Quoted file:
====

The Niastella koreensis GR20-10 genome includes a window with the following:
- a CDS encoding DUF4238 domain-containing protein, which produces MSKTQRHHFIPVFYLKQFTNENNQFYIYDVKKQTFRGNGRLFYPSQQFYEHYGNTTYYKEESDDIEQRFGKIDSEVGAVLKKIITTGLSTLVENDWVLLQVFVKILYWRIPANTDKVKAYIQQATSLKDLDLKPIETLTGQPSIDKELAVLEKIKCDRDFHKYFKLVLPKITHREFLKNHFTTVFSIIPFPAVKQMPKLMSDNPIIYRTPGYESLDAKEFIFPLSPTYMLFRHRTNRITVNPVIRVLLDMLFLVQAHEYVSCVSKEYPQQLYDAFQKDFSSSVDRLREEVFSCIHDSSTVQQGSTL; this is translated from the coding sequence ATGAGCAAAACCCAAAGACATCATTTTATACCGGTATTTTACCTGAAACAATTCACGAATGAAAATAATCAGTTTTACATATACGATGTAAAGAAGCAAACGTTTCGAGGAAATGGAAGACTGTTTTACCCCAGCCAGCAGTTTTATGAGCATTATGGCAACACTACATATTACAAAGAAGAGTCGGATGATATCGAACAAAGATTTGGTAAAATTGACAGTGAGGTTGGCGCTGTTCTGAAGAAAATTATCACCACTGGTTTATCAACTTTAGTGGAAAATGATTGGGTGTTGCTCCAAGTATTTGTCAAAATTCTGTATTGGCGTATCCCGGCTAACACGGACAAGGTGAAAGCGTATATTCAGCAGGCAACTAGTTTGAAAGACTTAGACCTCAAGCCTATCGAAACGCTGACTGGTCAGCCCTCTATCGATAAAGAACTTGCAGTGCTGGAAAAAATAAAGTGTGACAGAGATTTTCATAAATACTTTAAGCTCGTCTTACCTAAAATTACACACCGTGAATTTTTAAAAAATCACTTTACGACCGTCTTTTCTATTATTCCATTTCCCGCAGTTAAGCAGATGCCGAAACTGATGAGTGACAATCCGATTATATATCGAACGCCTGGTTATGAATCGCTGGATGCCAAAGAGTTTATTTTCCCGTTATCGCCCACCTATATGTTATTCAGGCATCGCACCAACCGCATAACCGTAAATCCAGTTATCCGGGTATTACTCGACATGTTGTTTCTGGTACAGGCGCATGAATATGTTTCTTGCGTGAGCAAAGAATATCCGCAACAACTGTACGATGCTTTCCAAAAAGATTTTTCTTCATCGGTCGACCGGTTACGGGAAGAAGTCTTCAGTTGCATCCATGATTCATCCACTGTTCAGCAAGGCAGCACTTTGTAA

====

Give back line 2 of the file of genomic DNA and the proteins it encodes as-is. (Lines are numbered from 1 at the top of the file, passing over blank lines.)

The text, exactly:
- a CDS encoding DUF4238 domain-containing protein, which produces MSKTQRHHFIPVFYLKQFTNENNQFYIYDVKKQTFRGNGRLFYPSQQFYEHYGNTTYYKEESDDIEQRFGKIDSEVGAVLKKIITTGLSTLVENDWVLLQVFVKILYWRIPANTDKVKAYIQQATSLKDLDLKPIETLTGQPSIDKELAVLEKIKCDRDFHKYFKLVLPKITHREFLKNHFTTVFSIIPFPAVKQMPKLMSDNPIIYRTPGYESLDAKEFIFPLSPTYMLFRHRTNRITVNPVIRVLLDMLFLVQAHEYVSCVSKEYPQQLYDAFQKDFSSSVDRLREEVFSCIHDSSTVQQGSTL; this is translated from the coding sequence ATGAGCAAAACCCAAAGACATCATTTTATACCGGTATTTTACCTGAAACAATTCACGAATGAAAATAATCAGTTTTACATATACGATGTAAAGAAGCAAACGTTTCGAGGAAATGGAAGACTGTTTTACCCCAGCCAGCAGTTTTATGAGCATTATGGCAACACTACATATTACAAAGAAGAGTCGGATGATATCGAACAAAGATTTGGTAAAATTGACAGTGAGGTTGGCGCTGTTCTGAAGAAAATTATCACCACTGGTTTATCAACTTTAGTGGAAAATGATTGGGTGTTGCTCCAAGTATTTGTCAAAATTCTGTATTGGCGTATCCCGGCTAACACGGACAAGGTGAAAGCGTATATTCAGCAGGCAACTAGTTTGAAAGACTTAGACCTCAAGCCTATCGAAACGCTGACTGGTCAGCCCTCTATCGATAAAGAACTTGCAGTGCTGGAAAAAATAAAGTGTGACAGAGATTTTCATAAATACTTTAAGCTCGTCTTACCTAAAATTACACACCGTGAATTTTTAAAAAATCACTTTACGACCGTCTTTTCTATTATTCCATTTCCCGCAGTTAAGCAGATGCCGAAACTGATGAGTGACAATCCGATTATATATCGAACGCCTGGTTATGAATCGCTGGATGCCAAAGAGTTTATTTTCCCGTTATCGCCCACCTATATGTTATTCAGGCATCGCACCAACCGCATAACCGTAAATCCAGTTATCCGGGTATTACTCGACATGTTGTTTCTGGTACAGGCGCATGAATATGTTTCTTGCGTGAGCAAAGAATATCCGCAACAACTGTACGATGCTTTCCAAAAAGATTTTTCTTCATCGGTCGACCGGTTACGGGAAGAAGTCTTCAGTTGCATCCATGATTCATCCACTGTTCAGCAAGGCAGCACTTTGTAA